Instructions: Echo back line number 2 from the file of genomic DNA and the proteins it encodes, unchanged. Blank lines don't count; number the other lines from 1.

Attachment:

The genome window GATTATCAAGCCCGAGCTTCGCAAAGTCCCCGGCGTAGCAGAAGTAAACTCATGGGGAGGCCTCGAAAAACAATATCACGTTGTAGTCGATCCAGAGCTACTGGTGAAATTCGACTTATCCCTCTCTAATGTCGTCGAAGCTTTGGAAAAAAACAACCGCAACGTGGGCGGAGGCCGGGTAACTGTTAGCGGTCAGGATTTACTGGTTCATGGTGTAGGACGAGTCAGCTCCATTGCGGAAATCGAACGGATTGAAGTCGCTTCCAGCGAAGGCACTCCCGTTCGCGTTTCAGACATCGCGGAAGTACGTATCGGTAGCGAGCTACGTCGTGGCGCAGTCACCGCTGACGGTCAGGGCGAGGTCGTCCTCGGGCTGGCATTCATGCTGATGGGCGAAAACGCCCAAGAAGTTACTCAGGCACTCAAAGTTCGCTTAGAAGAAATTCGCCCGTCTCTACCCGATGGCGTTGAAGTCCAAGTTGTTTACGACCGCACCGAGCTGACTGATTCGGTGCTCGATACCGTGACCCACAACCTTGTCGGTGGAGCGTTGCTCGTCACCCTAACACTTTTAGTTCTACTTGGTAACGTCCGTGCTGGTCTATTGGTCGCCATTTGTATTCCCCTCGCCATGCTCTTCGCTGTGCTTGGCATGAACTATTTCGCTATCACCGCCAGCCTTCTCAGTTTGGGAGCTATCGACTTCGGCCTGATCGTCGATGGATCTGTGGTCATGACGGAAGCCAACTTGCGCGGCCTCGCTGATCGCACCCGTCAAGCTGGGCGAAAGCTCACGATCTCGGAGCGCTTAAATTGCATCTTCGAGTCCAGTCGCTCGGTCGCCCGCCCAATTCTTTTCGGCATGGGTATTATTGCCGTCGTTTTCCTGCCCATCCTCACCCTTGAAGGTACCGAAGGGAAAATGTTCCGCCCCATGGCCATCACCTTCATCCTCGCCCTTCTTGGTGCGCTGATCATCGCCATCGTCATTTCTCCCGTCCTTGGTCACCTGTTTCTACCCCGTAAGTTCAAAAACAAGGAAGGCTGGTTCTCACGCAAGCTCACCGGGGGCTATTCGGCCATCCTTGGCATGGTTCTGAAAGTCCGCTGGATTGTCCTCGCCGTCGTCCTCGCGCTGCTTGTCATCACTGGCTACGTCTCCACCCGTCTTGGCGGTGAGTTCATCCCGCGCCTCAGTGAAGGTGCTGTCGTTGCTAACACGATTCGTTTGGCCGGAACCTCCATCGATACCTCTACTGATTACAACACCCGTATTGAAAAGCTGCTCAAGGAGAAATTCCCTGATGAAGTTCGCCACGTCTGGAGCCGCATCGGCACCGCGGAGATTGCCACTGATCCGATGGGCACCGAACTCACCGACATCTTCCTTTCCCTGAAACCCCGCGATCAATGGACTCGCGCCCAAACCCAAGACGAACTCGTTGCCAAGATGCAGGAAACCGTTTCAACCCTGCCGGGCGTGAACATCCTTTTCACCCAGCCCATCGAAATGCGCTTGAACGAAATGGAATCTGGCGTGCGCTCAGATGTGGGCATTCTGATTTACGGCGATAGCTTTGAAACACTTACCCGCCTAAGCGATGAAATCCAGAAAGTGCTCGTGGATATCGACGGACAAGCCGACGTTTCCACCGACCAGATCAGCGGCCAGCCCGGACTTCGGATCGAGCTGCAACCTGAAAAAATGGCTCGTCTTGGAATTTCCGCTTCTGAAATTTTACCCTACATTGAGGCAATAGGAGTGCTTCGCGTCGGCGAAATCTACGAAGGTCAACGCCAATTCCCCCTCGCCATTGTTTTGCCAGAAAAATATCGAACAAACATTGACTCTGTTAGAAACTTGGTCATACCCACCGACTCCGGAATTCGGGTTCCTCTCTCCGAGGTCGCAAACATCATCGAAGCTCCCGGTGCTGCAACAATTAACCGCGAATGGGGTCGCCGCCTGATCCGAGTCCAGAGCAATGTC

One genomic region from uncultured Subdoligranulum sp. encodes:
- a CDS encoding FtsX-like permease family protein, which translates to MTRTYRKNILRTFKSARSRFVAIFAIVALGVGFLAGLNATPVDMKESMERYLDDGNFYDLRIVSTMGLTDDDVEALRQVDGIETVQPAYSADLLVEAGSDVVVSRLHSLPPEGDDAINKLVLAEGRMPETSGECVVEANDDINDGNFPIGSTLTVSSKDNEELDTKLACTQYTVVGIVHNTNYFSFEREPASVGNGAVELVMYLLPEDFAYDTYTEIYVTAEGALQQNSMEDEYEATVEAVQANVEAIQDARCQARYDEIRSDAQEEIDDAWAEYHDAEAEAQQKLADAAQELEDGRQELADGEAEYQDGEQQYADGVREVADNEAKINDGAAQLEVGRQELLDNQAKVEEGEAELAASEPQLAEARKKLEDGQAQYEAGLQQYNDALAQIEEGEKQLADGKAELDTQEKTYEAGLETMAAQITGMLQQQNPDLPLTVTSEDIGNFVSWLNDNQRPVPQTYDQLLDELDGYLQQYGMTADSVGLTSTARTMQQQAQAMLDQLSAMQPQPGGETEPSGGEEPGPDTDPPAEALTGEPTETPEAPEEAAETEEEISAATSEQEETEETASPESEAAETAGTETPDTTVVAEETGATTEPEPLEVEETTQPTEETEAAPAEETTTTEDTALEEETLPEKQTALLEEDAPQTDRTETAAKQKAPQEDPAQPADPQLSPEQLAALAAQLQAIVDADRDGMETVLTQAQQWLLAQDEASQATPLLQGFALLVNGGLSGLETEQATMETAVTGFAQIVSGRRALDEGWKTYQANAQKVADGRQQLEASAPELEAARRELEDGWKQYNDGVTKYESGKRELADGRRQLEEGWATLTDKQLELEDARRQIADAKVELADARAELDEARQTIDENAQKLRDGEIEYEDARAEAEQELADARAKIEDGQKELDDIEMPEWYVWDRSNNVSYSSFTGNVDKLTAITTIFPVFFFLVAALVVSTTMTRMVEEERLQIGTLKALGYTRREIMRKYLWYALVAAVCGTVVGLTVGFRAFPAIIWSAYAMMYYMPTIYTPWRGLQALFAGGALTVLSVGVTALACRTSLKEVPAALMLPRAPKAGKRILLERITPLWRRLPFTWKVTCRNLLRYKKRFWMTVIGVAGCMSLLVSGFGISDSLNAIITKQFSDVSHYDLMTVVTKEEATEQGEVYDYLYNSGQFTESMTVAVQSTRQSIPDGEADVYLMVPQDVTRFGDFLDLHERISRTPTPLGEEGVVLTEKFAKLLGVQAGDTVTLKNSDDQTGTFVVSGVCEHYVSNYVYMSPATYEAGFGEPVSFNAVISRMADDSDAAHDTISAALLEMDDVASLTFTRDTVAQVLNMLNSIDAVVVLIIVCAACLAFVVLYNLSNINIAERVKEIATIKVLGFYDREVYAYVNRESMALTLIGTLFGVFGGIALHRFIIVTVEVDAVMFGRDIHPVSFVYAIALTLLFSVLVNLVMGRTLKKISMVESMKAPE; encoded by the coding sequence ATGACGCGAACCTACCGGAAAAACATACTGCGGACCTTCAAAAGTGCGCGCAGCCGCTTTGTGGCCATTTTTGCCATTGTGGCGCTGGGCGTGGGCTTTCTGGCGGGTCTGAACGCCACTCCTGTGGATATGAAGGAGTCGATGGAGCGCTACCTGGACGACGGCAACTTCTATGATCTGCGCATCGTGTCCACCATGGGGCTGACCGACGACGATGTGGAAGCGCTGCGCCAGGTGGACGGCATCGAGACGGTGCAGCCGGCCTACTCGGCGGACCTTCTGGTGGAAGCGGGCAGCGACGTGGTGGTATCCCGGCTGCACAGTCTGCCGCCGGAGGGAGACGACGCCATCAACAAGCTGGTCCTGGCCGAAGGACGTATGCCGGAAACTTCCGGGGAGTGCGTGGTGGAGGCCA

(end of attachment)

One genomic region from uncultured Subdoligranulum sp. encodes: